The Hunger Games in Pakistan
For many in the West, The Hunger Games is a box-office hit and a bestselling novel. For most Pakistanis, however, hunger games are no work of fiction. While several million Pakistanis are starving where only eight per cent of the children receive minimum acceptable diet, the government in Islamabad is finalising the budget, which if previous budgets are any indication, is unlikely to address hunger and misery that has spread to every nook and cranny in the country.
The budget document is an explicit statement about a government’s awareness of the challenges faced by the masses and how it plans to use the scarce resources to address those changes. Given the extensive food insecurity in Pakistan that has left millions starving, wasting, and stunting, one would have hoped to see Pakistan Peoples Party’s (PPP) government to at least address chronic malnutrition by setting targets to reduce, if not eliminate, hunger from Pakistan. However, seasoned economists are already warning that the forthcoming budget represents “a continuity of the failed policies of the last four years rather than a fundamental shift in policies towards sound economic management.”
The widespread hunger and malnutrition in Pakistan is threatening the future of Pakistan where her children, the most vulnerable in any society, are exposed to severe malnutrition and other challenges that follow. Pakistan National Nutrition Survey for 2011, which was sponsored by UNICEF and conducted by the Agha Khan University, reveal that Pakistan’s state and society has failed miserably to even feed the children. The survey revealed that because of prevalent malnutrition, 44 per cent children under five years old in Pakistan are stunted. These children in the future are unlikely to attain the same height as of the non-stunted children. Thus, fifteen years down the road, almost half of Pakistan’s youth will not even be as tall as youth in other countries.
The uneven geography of hunger in Pakistan, as revealed by the Survey, suggests that some in Pakistan are more disadvantaged than the rest. Sindhis in particular are the worst off where almost three in four Sindhi families were found to be food insecure followed by Balochistan where 64 per cent households were food insecure. Given that the ruling Pakistan Peoples Party is a Sindh-based party, it is hard to comprehend why PPP’s provincial government in Sindh and the federal government in Islamabad have failed to address the plight of starving Sindhis. The very lack of awareness of what ails Sindhis is evident in the emotionally charged speech by the party’s Chairman where he offers his blood, head, and life to the people of Sindh but not water, food, and health. Mr. Bilawal Zardari should know that the masses in Sindh desperately need food and not his head.
While the inhabitants of Sindh suffer the most due to hunger, the rest of Pakistanis do not fare any better. The plight of young children requires serious consideration. In rural Pakistan, one in four children is experiencing severe stunting. In Balochistan, every other child is stunted. This is up from 43 per cent in 2001. General Musharraf’s misadventures in Balochistan not only have destroyed the peace today, but have also deprived the future generations of Balochs of the chance to be healthy and prosperous. How else would one explain a 21 per cent increase in stunting and 43 per cent increase in underweight children (under five) between 2001 and 2011 in Balochistan?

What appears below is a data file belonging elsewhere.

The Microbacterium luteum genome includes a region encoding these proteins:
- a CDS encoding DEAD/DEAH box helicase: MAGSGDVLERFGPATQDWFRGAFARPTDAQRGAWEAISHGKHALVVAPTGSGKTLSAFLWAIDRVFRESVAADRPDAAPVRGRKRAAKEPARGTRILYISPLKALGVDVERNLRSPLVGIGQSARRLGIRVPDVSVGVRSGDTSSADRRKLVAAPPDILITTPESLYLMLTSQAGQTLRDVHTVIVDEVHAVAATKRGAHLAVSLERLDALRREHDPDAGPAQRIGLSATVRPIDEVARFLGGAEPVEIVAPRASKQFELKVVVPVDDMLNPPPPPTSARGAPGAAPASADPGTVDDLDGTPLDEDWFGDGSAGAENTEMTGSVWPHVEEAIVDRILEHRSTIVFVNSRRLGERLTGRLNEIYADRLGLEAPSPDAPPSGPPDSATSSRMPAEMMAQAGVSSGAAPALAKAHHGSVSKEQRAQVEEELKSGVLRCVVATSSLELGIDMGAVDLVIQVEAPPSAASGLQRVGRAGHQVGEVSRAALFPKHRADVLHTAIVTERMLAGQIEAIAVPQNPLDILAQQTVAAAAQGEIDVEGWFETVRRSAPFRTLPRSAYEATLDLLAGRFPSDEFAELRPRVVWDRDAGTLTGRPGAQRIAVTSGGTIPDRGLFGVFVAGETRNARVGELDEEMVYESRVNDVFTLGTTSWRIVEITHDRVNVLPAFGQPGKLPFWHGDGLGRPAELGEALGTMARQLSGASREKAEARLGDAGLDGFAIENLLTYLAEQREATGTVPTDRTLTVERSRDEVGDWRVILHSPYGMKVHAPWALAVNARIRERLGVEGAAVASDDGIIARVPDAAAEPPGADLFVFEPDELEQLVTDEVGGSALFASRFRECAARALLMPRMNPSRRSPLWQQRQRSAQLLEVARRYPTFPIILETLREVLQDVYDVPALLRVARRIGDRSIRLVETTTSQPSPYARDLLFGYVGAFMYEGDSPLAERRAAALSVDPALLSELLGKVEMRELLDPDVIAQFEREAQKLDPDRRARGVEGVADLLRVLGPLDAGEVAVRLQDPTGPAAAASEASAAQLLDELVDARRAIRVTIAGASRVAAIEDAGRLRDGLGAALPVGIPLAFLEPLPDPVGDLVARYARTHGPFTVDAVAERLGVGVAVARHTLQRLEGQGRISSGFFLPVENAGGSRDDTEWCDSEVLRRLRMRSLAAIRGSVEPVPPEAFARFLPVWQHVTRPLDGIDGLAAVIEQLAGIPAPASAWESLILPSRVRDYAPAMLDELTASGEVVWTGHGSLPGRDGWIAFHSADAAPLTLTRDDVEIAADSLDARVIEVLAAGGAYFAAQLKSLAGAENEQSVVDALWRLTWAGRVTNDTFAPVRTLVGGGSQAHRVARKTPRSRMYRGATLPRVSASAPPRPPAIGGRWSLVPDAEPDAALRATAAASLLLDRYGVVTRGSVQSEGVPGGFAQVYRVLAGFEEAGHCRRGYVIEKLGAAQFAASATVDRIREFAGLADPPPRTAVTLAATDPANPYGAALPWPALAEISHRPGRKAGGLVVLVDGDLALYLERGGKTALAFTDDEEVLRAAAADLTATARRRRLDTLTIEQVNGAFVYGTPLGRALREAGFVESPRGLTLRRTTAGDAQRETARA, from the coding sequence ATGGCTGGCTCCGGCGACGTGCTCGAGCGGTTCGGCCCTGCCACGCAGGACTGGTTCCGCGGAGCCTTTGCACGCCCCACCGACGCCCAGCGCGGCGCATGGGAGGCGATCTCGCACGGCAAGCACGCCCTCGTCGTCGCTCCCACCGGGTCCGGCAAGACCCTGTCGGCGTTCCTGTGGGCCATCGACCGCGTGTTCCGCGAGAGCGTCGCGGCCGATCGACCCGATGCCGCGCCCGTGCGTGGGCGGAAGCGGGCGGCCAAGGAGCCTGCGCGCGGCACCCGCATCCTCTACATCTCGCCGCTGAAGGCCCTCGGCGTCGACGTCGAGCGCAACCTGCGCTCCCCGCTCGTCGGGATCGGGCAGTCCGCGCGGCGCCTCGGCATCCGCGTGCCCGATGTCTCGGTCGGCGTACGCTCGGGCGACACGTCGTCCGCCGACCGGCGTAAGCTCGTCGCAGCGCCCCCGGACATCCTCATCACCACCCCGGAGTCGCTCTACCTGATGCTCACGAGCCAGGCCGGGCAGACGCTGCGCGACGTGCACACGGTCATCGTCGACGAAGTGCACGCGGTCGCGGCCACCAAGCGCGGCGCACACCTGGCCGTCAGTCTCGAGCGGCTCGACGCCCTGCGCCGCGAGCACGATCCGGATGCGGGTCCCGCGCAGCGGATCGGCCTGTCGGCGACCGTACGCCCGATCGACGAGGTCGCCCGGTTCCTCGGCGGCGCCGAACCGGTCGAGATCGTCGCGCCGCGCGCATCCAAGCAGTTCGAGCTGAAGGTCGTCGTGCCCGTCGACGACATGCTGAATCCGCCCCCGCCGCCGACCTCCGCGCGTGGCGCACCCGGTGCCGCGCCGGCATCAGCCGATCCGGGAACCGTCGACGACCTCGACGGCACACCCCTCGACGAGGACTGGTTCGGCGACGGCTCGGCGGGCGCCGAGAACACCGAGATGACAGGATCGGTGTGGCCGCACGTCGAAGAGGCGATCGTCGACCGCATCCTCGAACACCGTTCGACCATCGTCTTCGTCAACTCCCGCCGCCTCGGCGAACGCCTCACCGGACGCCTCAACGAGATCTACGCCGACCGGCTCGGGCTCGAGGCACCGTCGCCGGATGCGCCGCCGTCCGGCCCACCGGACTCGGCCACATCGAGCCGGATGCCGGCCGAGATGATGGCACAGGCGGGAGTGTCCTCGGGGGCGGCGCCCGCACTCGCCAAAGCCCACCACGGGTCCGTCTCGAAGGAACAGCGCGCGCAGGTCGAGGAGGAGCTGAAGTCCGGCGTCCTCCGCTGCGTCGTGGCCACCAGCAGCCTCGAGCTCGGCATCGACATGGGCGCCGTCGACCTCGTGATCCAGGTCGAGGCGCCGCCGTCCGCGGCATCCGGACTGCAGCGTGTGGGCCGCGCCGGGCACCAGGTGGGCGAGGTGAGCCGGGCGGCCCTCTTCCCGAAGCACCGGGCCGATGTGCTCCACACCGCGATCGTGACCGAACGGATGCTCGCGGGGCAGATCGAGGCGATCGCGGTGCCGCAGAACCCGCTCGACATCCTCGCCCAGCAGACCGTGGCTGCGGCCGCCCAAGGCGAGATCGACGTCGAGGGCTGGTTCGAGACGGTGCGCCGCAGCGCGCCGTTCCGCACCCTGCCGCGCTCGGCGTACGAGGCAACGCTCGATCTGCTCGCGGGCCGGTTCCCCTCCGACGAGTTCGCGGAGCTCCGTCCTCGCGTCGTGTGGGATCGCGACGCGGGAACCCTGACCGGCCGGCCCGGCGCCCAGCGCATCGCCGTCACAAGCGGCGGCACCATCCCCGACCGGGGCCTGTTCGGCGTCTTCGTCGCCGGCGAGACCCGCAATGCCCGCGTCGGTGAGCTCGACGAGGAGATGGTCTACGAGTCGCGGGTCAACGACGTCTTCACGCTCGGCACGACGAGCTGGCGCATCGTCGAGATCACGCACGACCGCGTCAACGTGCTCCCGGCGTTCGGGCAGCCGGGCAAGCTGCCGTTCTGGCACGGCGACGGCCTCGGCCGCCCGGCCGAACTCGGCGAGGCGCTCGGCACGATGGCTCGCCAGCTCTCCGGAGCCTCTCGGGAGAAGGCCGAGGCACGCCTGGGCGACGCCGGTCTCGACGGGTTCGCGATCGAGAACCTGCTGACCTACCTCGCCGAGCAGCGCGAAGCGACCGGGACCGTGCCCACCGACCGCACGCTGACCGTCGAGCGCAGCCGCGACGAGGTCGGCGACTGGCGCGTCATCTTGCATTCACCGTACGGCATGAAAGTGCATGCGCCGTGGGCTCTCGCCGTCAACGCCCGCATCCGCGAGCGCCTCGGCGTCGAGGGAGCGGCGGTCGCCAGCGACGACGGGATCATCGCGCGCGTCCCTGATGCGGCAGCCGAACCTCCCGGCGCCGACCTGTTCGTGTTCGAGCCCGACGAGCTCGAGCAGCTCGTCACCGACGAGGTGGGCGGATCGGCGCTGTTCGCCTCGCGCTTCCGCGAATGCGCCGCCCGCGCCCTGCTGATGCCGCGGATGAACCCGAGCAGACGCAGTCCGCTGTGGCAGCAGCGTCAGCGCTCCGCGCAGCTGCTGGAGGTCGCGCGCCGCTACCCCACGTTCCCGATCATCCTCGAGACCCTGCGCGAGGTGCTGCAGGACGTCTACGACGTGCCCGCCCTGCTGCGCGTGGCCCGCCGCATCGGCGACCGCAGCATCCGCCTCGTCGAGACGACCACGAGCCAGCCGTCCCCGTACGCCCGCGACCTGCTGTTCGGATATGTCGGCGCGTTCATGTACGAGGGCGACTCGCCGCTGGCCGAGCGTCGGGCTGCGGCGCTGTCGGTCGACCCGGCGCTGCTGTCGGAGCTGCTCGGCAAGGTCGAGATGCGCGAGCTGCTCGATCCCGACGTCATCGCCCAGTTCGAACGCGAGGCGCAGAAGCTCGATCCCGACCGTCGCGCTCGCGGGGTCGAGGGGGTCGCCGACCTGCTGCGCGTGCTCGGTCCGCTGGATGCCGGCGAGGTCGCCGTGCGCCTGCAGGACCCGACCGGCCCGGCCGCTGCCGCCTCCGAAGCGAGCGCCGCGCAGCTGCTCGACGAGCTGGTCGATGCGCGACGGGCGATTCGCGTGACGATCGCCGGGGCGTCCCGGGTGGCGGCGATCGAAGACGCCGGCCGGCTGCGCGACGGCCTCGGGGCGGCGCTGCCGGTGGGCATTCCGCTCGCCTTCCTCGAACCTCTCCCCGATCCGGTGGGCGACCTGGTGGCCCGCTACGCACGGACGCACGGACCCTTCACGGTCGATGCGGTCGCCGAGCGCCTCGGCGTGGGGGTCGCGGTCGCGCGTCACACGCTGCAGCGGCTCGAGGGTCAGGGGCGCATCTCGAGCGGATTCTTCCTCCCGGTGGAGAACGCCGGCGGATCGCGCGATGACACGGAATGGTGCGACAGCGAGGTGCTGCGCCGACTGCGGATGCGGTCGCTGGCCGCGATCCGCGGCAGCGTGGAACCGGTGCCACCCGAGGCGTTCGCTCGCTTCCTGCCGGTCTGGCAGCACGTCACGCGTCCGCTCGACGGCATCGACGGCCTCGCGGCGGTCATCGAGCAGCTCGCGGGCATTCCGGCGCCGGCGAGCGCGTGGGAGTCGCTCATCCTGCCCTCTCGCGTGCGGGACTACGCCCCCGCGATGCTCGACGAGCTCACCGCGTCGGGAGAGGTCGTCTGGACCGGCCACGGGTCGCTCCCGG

In the past 48 years, the state and the society has fared miserably in safeguarding the welfare of children in Pakistan. Since 1977, there has been a steady, albeit a slow-paced, increase in the percentage of children reported to be wasting. In 1965, 49 per cent of the children reported stunted growth in Pakistan. By 1977 a slightly smaller percentage (43 per cent) reported stunted growth. Almost no progress was made during General Zia’s tenure when the stunted growth was observed for 42 per cent of the children. During the tenure of civilian governments in 1990 and 1994, stunted growth was observed for 36 per cent of the children. By 2011, the progress made in the early nineties was wiped out as the percent of stunted children climbed back to 44 per cent.
While Pakistan has spent untold trillions on developing nuclear bombs and conventional weapons, it has starved research in food and crop production. Even in Asia, Pakistan spends the least in proportionate terms on agriculture research and development. Dr. Mubarak Ali of the Punjab Agriculture Research Board recently revealed that Pakistan invested 0.29 per cent of its agriculture GDP on research whereas India invested 0.4%, China 0.6%, and Japan invested 2.5 per cent. As for the money invested in research in Pakistan, most is spent on overheads. “Instead of investing on research and innovation, Pakistan’s agriculture sector is focused on increased use of inputs, including fertilisers, pesticides and water, which led to stagnation in productivity,” revealed Dr. Ali.
A lot was promised to the Muslims of the Subcontinent when they were asked to support the demand for an independent state for the Muslims. Three decades after independence, the masses were again promised food, clothing, and shelter (roti, kapra, aur makaan). The persistent hunger and disease over the past several decades suggest that Pakistan has failed to deliver on the promises made to the poor.
Can one expect the government to include provisions in the forthcoming budget to address child malnutrition in Pakistan? This will be a small step towards honouring the promises made to the children of Pakistan.
Murtaza Haider, Ph.D. is the Associate Dean of research and graduate programs at the Ted Rogers School of Management at Ryerson University in Toronto. He can be reached by email at firstname.lastname@example.org
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